If you like history, you will like this book.
Justin M.
Jun 21, 2019 rated it really liked it
Accidental Presidents is a book about the 8 people who became president due to the former president's death. One idea it focuses a lot on is how little attention vice presidents get, especially in comparison to the President. I liked how in each chapter they talk about both the presidency of the prior president's term, the transition, and the vice president's term. However, some parts were boring to read, especially in the Arthur chapter. ...more
Mary
Mar 31, 2019 rated it really liked it
Examining the eight Vice Presidents who assumed the presidency due to the death of their predecessors in office is an interesting premise for a book, and with Accidental Presidents, Jared Cohen pulls it off nicely. He seems to warm to his subject as the chapters go on (probably because the later presidents and the circumstances they find themselves in are more compelling than the earlier ones—let’s face it, who really remembers Millard Fillmore or Chester Arthur?). Although some biographical inf ...more
Eric Lanser
Aug 23, 2020 rated it really liked it
I really enjoyed learning about the 8 "accidental" Presidents. The author's point is that each of these Presidents faced a major decision which he executed in a way not necessarily consistent with the views of the President he seceded.

1. John Tyler and the annexation of Texas
2. Millard Fillmore and the Compromise of 1850
3. Andrew Johnson and Reconstruction
4. Chester Arthur and civil service reform
5. Teddy Roosevelt and regulating the trusts
6. Calvin Coolidge and ending widespread corruption of g
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Russ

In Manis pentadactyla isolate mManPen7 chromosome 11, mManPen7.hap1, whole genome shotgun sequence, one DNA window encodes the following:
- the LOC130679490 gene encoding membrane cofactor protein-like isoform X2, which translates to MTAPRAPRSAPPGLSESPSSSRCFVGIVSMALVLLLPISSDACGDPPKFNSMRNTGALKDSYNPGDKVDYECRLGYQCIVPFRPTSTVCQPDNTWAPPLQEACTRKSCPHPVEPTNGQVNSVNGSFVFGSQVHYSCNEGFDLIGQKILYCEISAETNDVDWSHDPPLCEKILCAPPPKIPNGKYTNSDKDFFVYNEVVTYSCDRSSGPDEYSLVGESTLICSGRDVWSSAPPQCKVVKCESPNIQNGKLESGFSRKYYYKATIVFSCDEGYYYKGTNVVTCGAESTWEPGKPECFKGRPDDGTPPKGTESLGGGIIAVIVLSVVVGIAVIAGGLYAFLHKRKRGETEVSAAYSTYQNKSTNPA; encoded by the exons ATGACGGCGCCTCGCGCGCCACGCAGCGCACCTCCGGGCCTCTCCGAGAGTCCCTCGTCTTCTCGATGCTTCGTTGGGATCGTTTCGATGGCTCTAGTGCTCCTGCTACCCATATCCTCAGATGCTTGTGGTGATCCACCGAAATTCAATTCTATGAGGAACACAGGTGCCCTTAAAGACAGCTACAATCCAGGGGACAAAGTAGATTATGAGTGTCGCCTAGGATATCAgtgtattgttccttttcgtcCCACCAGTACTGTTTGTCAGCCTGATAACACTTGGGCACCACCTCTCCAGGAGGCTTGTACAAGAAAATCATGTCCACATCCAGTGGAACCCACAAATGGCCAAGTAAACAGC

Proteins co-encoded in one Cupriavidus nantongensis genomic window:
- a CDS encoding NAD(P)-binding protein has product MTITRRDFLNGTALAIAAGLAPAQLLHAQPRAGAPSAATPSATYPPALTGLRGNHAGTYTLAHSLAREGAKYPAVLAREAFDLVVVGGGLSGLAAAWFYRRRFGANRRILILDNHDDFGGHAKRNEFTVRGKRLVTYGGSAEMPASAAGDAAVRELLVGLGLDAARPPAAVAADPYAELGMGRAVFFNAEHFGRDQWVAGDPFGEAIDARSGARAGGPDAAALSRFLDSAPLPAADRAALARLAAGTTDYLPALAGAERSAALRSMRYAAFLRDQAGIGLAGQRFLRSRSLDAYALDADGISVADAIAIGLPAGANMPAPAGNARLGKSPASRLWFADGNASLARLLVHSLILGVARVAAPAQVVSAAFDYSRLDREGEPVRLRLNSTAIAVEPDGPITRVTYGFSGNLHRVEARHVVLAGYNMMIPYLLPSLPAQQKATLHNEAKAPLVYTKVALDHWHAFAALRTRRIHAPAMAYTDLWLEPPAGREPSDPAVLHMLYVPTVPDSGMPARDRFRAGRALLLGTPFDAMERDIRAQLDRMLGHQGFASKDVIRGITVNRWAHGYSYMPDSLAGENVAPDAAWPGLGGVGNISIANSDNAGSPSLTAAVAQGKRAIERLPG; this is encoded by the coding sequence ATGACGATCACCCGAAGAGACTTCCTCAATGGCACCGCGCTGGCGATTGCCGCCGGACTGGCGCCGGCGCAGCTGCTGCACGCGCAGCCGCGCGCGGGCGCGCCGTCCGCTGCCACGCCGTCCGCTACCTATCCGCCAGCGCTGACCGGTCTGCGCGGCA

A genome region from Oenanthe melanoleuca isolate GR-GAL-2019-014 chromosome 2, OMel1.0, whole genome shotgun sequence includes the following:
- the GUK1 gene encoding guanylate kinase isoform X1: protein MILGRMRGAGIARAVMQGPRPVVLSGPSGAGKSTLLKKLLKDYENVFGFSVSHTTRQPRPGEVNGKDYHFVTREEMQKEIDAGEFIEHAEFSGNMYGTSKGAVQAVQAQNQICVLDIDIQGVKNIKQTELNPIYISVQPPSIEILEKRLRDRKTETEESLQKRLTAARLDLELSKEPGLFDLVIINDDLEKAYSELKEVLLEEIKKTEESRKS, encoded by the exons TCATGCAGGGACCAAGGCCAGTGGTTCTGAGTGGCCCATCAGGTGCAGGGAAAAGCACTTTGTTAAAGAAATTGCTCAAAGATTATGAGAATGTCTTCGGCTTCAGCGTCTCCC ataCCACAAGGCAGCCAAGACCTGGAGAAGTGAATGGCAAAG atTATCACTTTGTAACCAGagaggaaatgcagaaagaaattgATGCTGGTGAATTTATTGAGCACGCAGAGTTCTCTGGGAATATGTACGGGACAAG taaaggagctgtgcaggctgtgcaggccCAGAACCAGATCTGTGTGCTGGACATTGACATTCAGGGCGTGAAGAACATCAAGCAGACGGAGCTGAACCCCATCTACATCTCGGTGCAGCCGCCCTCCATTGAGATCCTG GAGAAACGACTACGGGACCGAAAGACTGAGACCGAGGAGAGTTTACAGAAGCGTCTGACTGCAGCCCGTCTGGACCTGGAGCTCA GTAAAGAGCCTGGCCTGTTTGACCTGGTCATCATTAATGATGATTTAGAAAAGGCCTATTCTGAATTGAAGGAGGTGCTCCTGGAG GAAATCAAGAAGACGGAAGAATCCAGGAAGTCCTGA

Apr 19, 2019 rated it it was amazing
Shelves: history
A great book. In my opinion deserves more than 5 stars. Eight men who became president upon the death of the sitting President, either by natural causes or assassination.
Before the Civil War, Jefferson Davis, served in Zachary Taylor's Cabinet. He was also married briefly to Taylor's daughter. Andrew Johnson, although a Southerner, was a staunch Unionist, but he was also a racist. Chester Arthur, a product of machine politics, was deeply affected by James Garfield's death. People were fearful o
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Kristian
May 24, 2019 rated it liked it
I actually would give this book three and a half stars. I won this book on a Goodreads Giveaway. The first impression when I received the book was how thick and overwhelming it seemed to me. Historical books are not my favorite because they usually seem a bit dry, although the topic is what drew me to want to read the book. So, I did put it off for a little bit. This book actually ends on page 391. The rest of the book is the citings and notes.

That being stated, I found Cohen's tone and method o
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saranimals
Apr 01, 2019 rated it liked it
Shelves: giveaways
A great book for history buffs/ political junkies. An intriguing concept. Everyone knows about Lincoln, JFK, & FDR but I certainly couldn't have named all eight prior to having read this book.

The presentation was a bit clunky. Every other sentence had an end note. (If I had wanted to read a history textbook, I would have done so.) The actual body of the book is only 377 pages, the rest is all notes and whatnot. But then the author uses a lot of vernacular and such, perhaps in an attempt to balan